Modern computer monitors offer fantastic resolutions and wide viewing angles. They can occasionally, however, suffer from distracting screen glare. This may lead you to wonder how to reduce reflection and glare to save your viewing experience, whether you’re gaming or watching films.
How to Reduce Reflection and Glare in Monitors
If you can see your own reflection or window and light reflections on your computer screen, that is typically an indication you are suffering from monitor glare, which can get in the way of the image and even contribute to eye strain. In a brightly lit room, it’s only natural to want to cut back this annoying phenomenon. Let’s explore your options for doing just that.
Adjust the Monitor Tilt
The easiest way to reduce some glare and related screen reflections is to simply adjust the display’s tilt and swivel away from the source of the light. Adjust the monitor along one axis slowly, keeping an eye on reflections and glare, until you hit the point that’s easiest on your eyes from your usual viewing distance. Then do the same with the other axis, if your monitor allows. You can also rotate the monitor from its base if it doesn’t swivel that way, but make sure it stays at a comfortable angle for you or you’ll just be exchanging one annoyance for another.
Pump Up the Brightness
Cranking up your monitor’s brightness in its display settings can be a great way to counteract glare; if your screen is brighter than the reflections bouncing off of it, they’ll be less noticeable or even disappear completely. Do mind, however, that this method can introduce greater power usage (especially noteworthy for laptops and other portable, battery-powered devices) as well as a risk of eye strain.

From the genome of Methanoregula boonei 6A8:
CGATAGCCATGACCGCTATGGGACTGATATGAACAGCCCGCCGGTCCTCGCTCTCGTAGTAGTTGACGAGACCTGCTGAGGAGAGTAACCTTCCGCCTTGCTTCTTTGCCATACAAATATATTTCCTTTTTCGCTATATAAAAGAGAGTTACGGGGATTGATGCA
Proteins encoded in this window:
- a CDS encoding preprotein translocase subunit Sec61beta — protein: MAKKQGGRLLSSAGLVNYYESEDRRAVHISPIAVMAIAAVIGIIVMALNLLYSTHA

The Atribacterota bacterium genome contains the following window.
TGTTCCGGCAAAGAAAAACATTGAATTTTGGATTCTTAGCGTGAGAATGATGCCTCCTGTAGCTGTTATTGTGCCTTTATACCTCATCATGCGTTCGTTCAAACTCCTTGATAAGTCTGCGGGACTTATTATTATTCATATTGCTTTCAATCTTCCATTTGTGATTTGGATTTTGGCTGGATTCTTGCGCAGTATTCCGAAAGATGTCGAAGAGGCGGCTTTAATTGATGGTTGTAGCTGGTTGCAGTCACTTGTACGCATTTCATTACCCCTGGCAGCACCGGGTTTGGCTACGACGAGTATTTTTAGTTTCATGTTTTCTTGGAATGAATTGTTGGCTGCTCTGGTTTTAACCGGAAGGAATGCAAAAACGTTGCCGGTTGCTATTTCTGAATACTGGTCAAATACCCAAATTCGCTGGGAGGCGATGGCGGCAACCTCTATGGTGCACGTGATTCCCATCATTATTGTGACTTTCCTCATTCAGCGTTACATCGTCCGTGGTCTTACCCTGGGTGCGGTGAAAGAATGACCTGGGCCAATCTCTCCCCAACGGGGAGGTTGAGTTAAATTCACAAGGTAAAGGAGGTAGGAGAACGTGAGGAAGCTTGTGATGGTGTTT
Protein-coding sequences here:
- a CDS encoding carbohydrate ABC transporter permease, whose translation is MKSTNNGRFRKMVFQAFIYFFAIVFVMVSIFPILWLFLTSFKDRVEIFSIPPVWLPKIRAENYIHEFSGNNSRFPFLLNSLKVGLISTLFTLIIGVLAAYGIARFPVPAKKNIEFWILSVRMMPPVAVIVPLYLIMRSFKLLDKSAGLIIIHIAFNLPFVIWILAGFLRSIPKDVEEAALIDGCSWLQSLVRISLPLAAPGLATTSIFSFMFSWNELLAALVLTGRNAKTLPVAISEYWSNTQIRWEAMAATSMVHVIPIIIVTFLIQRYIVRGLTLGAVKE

Change the Background and Text Colors
Another relatively simple way to reduce glare and reflection is to change the monitor’s background and to adjust the text colors. Generally speaking, because dark colors absorb light better, one should use light characters on a dark background for minimal screen glare. Another option is to use white characters on a blue background. Either of these adjustments should help.
Keep in mind, however, that glare and reflection are two different things: direct reflections might be more noticeable, even if technically fainter, against a black background. You can try various shades of gray to strike a balance between subjective visibility and objective strength.
STAT: If you’re shining a light on a highly polished glass surface, about 96 percent of the light will go straight through, and four percent will be reflected.
If household lighting fixtures are adding to your screen glare problem, then it may be time to change up your lights. Use indirect lighting and task lights for the best results and try to stick to lights that offer brightness adjustability options. Also, try to avoid sitting with overhead lights directly in your field of view, as this can increase reflections.
Accessories and Add-ons
There are a number of third-party accessories and add-ons that are designed to reduce or eliminate screen glare and unwanted reflections. One such item is called a glare guard, which can be affixed to the edges of the monitor. A similarly designed option is called a monitor visor. You may also want to invest in a high-quality polarized light filter, particularly if your workstation is near a window or another source of natural sunlight. Make sure to do your research to ensure that the accessory or add-on can easily fit on to your display.